BIM QnA with Paul Doherty and Kris Atkinson


BIM experts Paul Doherty, Chairman of theBIMcompany and President and CEO of the digit group, inc and Kris Atkinson, Technical Director at answer your BIM Questions in our third BIM QnA.

Question: Who were the first innovators in BIM?

Paul Doherty:

Interesting question, as you are asking who were the first innovators, not the first creators. This is an easy one, as Frank Gehry is by far the first and still one of the best innovators of BIM. Frank uses technology as a tool to express his unique designs. He is the first one that had to use BIM (Dassualt Systemes’ Catia) in order to communicate and construct his designs. Without his use of BIM, Gehry’s designs would be next to impossible to communicate. In other words, Gehry designs are not optimized for hand drawing, if not impossible to do without BIM.

Another innovator, or I should say innovators, with BIM are many of the US Trade Unions. The Union Apprentice curriculum for trades like Pipefitters, are using BIM to train union workers with tasks that can be simulated in a BIM environment. “Measure twice, cut once” has been incorporated into BIM training programs by many Union Shops, creating an environment for trade union excellence.

Question: Do BIM users care about the levels of detail of products as BIM Objects?

Kris Atkinson:

I think it depends on the stage and purpose of the model at that time. Manufacturers typically create content that is suitable for all at every stage of a project. An engineer may not care about accurate materials, however, an architect or interior designer will. Similarly, an architect may not be too bothered about some of the advanced calculation data, but the engineer will. When you take into account the various job roles it is important that BIM objects meet the needs of those using them and the project.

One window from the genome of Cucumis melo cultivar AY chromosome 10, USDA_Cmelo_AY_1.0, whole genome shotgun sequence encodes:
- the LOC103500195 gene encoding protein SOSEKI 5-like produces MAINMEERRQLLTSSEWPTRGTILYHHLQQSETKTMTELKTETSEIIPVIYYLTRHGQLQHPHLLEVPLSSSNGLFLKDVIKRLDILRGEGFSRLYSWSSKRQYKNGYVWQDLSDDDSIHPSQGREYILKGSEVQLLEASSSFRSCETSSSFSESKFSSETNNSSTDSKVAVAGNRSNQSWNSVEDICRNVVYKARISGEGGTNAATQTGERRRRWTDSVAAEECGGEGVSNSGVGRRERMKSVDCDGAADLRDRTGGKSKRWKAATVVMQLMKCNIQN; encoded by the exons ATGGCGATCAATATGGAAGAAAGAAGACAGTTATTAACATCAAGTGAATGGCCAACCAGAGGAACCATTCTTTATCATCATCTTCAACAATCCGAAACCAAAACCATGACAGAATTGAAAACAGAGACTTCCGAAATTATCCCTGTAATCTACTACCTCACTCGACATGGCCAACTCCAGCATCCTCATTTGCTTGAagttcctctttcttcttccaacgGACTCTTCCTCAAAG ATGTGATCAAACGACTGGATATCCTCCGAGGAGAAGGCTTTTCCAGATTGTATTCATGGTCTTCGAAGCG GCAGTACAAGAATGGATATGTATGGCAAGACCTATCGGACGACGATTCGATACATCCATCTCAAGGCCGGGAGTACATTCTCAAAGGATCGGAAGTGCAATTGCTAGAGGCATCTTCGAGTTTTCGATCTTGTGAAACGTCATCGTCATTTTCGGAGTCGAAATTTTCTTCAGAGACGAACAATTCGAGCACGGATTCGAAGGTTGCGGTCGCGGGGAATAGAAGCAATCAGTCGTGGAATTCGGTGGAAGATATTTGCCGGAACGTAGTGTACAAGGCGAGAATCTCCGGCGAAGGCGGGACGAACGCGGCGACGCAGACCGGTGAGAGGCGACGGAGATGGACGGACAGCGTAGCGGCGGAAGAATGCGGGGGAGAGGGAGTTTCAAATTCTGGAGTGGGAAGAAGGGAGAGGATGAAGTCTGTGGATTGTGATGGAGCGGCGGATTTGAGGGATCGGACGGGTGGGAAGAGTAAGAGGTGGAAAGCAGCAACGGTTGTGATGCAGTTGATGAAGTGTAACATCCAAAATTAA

Concept stage often requires designers to want to use generic, lower LOD (Level of Detail) content in the model as the likely-hood is that the product specification is not set and that the product will undoubtedly change through Value Engineering.

But look at the benefits that using a higher detail level component can provide to designers and clients, even at early stages. Providing a client with certainty on the design, and other additional benefits such as rendered visual of the space with accurately detailed content, help to sell the project and the design intent.

At bimstore, we provide clients with realistic representations of their products that can be quickly accessed and used in projects, these typically include the software standard level of detail as aligned to BS8541-3:2012.

The argument might be that the more detail you have, the larger the file size, which is an important aspect. However, file size is not as a big an issue as it previously has been as computing power and optimised scalability is making file size less and less relevant. With the development of cloud-based solutions, future generations may not remember the need to work in individual “Files” as the project will exist in the cloud accessible by all.

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